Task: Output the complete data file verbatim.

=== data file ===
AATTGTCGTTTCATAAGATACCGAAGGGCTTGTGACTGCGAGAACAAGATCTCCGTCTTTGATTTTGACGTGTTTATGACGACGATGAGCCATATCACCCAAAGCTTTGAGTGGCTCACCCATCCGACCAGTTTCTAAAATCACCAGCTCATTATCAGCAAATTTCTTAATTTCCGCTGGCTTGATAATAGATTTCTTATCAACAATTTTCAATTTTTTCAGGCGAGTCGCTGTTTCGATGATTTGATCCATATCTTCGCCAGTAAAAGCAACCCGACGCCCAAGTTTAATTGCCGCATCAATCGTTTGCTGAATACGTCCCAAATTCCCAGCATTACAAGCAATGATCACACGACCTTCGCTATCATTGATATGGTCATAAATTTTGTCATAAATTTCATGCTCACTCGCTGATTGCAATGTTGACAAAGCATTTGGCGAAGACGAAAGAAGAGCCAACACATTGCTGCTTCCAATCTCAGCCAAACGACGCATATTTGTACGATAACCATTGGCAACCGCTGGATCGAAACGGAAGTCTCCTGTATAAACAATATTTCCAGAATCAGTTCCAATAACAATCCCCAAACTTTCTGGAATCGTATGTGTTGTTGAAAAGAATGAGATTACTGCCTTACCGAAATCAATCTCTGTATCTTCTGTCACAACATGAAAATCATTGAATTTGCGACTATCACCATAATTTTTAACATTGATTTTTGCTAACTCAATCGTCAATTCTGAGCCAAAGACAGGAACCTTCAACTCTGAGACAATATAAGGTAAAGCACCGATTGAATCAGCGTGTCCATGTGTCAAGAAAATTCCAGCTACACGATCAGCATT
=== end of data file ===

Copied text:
AATTGTCGTTTCATAAGATACCGAAGGGCTTGTGACTGCGAGAACAAGATCTCCGTCTTTGATTTTGACGTGTTTATGACGACGATGAGCCATATCACCCAAAGCTTTGAGTGGCTCACCCATCCGACCAGTTTCTAAAATCACCAGCTCATTATCAGCAAATTTCTTAATTTCCGCTGGCTTGATAATAGATTTCTTATCAACAATTTTCAATTTTTTCAGGCGAGTCGCTGTTTCGATGATTTGATCCATATCTTCGCCAGTAAAAGCAACCCGACGCCCAAGTTTAATTGCCGCATCAATCGTTTGCTGAATACGTCCCAAATTCCCAGCATTACAAGCAATGATCACACGACCTTCGCTATCATTGATATGGTCATAAATTTTGTCATAAATTTCATGCTCACTCGCTGATTGCAATGTTGACAAAGCATTTGGCGAAGACGAAAGAAGAGCCAACACATTGCTGCTTCCAATCTCAGCCAAACGACGCATATTTGTACGATAACCATTGGCAACCGCTGGATCGAAACGGAAGTCTCCTGTATAAACAATATTTCCAGAATCAGTTCCAATAACAATCCCCAAACTTTCTGGAATCGTATGTGTTGTTGAAAAGAATGAGATTACTGCCTTACCGAAATCAATCTCTGTATCTTCTGTCACAACATGAAAATCATTGAATTTGCGACTATCACCATAATTTTTAACATTGATTTTTGCTAACTCAATCGTCAATTCTGAGCCAAAGACAGGAACCTTCAACTCTGAGACAATATAAGGTAAAGCACCGATTGAATCAGCGTGTCCATGTGTCAAGAAAATTCCAGCTACACGATCAGCATT